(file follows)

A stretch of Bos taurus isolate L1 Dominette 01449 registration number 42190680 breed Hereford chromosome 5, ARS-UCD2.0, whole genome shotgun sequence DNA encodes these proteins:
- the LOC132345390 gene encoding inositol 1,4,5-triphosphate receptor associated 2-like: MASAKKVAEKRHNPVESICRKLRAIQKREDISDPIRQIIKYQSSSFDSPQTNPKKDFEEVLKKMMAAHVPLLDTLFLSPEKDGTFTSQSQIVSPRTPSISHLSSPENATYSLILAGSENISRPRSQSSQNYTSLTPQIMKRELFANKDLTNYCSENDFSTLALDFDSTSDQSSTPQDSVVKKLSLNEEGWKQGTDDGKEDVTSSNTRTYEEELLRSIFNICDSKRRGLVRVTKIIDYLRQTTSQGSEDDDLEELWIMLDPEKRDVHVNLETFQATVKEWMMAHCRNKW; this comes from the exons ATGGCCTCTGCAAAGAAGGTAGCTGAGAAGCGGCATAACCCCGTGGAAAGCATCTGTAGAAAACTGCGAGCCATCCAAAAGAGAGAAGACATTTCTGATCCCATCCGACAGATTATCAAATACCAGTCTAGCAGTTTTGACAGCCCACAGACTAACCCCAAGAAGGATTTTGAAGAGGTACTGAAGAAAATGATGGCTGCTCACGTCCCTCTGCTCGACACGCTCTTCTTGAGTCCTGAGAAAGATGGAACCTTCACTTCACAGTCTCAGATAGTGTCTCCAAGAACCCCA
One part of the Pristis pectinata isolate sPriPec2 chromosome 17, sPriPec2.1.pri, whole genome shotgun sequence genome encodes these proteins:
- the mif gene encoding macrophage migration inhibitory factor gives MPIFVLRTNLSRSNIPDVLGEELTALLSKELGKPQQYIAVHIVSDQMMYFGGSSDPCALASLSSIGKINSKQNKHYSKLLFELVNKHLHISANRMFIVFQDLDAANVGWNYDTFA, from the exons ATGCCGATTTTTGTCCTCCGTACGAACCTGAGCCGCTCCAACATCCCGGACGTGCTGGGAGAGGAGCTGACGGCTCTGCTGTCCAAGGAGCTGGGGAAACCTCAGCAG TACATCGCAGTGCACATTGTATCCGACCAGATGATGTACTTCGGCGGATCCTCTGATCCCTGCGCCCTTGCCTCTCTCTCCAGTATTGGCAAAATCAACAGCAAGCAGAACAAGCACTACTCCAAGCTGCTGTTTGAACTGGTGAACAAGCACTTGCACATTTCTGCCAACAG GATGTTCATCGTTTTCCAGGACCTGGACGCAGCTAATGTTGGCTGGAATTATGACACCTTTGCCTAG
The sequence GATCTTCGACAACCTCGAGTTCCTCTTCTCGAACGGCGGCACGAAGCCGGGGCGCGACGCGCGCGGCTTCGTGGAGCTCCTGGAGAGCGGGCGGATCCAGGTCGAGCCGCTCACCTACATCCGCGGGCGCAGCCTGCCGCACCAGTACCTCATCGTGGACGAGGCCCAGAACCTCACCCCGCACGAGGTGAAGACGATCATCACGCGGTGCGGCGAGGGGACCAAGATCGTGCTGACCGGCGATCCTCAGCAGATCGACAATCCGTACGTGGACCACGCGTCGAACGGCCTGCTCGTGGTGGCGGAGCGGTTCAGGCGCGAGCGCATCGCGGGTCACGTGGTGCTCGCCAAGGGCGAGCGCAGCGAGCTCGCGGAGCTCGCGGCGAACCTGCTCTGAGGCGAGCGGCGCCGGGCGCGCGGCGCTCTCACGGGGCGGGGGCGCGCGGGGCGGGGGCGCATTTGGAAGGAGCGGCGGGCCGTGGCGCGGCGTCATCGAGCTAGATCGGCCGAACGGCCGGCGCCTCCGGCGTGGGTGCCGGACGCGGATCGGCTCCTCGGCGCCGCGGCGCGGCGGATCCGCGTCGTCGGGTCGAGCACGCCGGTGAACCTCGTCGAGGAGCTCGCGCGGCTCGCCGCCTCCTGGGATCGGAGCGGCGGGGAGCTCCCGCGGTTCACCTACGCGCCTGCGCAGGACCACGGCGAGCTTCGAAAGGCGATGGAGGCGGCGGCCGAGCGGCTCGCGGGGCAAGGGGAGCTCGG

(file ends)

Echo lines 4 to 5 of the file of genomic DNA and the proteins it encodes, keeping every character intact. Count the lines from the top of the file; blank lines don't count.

- the mif gene encoding macrophage migration inhibitory factor gives MPIFVLRTNLSRSNIPDVLGEELTALLSKELGKPQQYIAVHIVSDQMMYFGGSSDPCALASLSSIGKINSKQNKHYSKLLFELVNKHLHISANRMFIVFQDLDAANVGWNYDTFA, from the exons ATGCCGATTTTTGTCCTCCGTACGAACCTGAGCCGCTCCAACATCCCGGACGTGCTGGGAGAGGAGCTGACGGCTCTGCTGTCCAAGGAGCTGGGGAAACCTCAGCAG TACATCGCAGTGCACATTGTATCCGACCAGATGATGTACTTCGGCGGATCCTCTGATCCCTGCGCCCTTGCCTCTCTCTCCAGTATTGGCAAAATCAACAGCAAGCAGAACAAGCACTACTCCAAGCTGCTGTTTGAACTGGTGAACAAGCACTTGCACATTTCTGCCAACAG GATGTTCATCGTTTTCCAGGACCTGGACGCAGCTAATGTTGGCTGGAATTATGACACCTTTGCCTAG
The sequence GATCTTCGACAACCTCGAGTTCCTCTTCTCGAACGGCGGCACGAAGCCGGGGCGCGACGCGCGCGGCTTCGTGGAGCTCCTGGAGAGCGGGCGGATCCAGGTCGAGCCGCTCACCTACATCCGCGGGCGCAGCCTGCCGCACCAGTACCTCATCGTGGACGAGGCCCAGAACCTCACCCCGCACGAGGTGAAGACGATCATCACGCGGTGCGGCGAGGGGACCAAGATCGTGCTGACCGGCGATCCTCAGCAGATCGACAATCCGTACGTGGACCACGCGTCGAACGGCCTGCTCGTGGTGGCGGAGCGGTTCAGGCGCGAGCGCATCGCGGGTCACGTGGTGCTCGCCAAGGGCGAGCGCAGCGAGCTCGCGGAGCTCGCGGCGAACCTGCTCTGAGGCGAGCGGCGCCGGGCGCGCGGCGCTCTCACGGGGCGGGGGCGCGCGGGGCGGGGGCGCATTTGGAAGGAGCGGCGGGCCGTGGCGCGGCGTCATCGAGCTAGATCGGCCGAACGGCCGGCGCCTCCGGCGTGGGTGCCGGACGCGGATCGGCTCCTCGGCGCCGCGGCGCGGCGGATCCGCGTCGTCGGGTCGAGCACGCCGGTGAACCTCGTCGAGGAGCTCGCGCGGCTCGCCGCCTCCTGGGATCGGAGCGGCGGGGAGCTCCCGCGGTTCACCTACGCGCCTGCGCAGGACCACGGCGAGCTTCGAAAGGCGATGGAGGCGGCGGCCGAGCGGCTCGCGGGGCAAGGGGAGCTCGG